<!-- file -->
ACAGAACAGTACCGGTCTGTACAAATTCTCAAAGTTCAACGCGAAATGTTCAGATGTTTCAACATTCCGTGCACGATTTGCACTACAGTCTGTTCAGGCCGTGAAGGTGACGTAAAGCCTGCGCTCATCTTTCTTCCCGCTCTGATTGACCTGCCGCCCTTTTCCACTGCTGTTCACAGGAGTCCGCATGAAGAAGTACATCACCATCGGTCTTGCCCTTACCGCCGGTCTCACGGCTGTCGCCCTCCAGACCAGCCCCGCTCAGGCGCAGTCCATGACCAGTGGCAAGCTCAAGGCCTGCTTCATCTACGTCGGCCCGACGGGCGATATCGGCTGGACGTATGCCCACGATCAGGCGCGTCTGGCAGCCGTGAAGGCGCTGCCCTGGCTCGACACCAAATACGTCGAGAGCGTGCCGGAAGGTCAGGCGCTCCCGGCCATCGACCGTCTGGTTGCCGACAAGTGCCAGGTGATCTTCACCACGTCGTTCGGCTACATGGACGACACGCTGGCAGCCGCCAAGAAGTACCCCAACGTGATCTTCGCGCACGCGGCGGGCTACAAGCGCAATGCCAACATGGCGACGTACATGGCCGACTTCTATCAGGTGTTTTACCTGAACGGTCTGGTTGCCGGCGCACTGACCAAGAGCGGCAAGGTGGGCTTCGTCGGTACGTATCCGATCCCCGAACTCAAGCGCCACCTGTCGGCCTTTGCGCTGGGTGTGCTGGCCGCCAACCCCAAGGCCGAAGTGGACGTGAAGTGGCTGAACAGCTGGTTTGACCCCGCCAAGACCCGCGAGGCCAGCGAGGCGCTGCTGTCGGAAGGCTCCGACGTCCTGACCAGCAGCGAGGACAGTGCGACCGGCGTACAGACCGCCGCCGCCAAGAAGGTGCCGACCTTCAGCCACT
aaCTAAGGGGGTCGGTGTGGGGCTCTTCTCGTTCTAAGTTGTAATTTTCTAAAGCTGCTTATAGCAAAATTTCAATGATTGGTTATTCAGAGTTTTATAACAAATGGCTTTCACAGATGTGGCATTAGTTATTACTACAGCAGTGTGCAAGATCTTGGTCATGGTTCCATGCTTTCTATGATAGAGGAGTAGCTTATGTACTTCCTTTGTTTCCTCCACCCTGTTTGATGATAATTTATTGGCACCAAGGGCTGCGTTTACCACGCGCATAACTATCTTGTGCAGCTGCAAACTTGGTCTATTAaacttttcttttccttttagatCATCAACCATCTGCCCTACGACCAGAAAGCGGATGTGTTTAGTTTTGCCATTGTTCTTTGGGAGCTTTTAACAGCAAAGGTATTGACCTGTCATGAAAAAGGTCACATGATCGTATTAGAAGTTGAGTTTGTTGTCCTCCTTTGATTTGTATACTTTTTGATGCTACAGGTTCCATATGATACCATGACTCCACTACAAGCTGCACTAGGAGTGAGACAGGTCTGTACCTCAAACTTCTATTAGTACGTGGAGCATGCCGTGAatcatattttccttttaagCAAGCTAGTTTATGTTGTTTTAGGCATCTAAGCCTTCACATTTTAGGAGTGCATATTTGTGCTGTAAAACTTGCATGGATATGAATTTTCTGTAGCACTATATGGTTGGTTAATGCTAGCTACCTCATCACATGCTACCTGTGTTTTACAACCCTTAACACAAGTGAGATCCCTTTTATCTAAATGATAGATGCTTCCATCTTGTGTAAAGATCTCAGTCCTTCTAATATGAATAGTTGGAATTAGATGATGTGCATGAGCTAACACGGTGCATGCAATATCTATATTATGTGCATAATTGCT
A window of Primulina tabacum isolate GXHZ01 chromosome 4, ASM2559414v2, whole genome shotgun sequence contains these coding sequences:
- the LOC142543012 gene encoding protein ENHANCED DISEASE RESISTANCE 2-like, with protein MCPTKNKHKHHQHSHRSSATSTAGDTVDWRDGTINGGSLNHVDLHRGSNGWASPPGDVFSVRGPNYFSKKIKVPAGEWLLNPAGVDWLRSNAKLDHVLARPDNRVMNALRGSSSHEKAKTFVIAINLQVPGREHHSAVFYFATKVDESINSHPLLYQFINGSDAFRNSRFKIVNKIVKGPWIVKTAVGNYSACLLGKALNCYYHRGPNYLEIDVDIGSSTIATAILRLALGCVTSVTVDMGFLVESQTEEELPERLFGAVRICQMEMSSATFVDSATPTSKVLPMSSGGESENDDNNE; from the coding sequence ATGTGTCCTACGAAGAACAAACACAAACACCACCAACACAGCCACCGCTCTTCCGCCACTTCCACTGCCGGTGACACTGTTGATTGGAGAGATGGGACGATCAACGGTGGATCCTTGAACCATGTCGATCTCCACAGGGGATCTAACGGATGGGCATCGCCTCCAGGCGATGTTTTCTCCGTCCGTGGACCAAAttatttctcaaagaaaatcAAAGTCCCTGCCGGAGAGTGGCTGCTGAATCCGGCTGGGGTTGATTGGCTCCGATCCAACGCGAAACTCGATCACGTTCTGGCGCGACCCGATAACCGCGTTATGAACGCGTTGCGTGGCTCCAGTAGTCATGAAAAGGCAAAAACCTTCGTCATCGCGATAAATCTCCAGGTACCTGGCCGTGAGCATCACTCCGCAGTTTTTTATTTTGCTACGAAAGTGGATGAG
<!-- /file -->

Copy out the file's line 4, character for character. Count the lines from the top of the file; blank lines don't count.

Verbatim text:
- the LOC142543012 gene encoding protein ENHANCED DISEASE RESISTANCE 2-like, with protein MCPTKNKHKHHQHSHRSSATSTAGDTVDWRDGTINGGSLNHVDLHRGSNGWASPPGDVFSVRGPNYFSKKIKVPAGEWLLNPAGVDWLRSNAKLDHVLARPDNRVMNALRGSSSHEKAKTFVIAINLQVPGREHHSAVFYFATKVDESINSHPLLYQFINGSDAFRNSRFKIVNKIVKGPWIVKTAVGNYSACLLGKALNCYYHRGPNYLEIDVDIGSSTIATAILRLALGCVTSVTVDMGFLVESQTEEELPERLFGAVRICQMEMSSATFVDSATPTSKVLPMSSGGESENDDNNE; from the coding sequence ATGTGTCCTACGAAGAACAAACACAAACACCACCAACACAGCCACCGCTCTTCCGCCACTTCCACTGCCGGTGACACTGTTGATTGGAGAGATGGGACGATCAACGGTGGATCCTTGAACCATGTCGATCTCCACAGGGGATCTAACGGATGGGCATCGCCTCCAGGCGATGTTTTCTCCGTCCGTGGACCAAAttatttctcaaagaaaatcAAAGTCCCTGCCGGAGAGTGGCTGCTGAATCCGGCTGGGGTTGATTGGCTCCGATCCAACGCGAAACTCGATCACGTTCTGGCGCGACCCGATAACCGCGTTATGAACGCGTTGCGTGGCTCCAGTAGTCATGAAAAGGCAAAAACCTTCGTCATCGCGATAAATCTCCAGGTACCTGGCCGTGAGCATCACTCCGCAGTTTTTTATTTTGCTACGAAAGTGGATGAG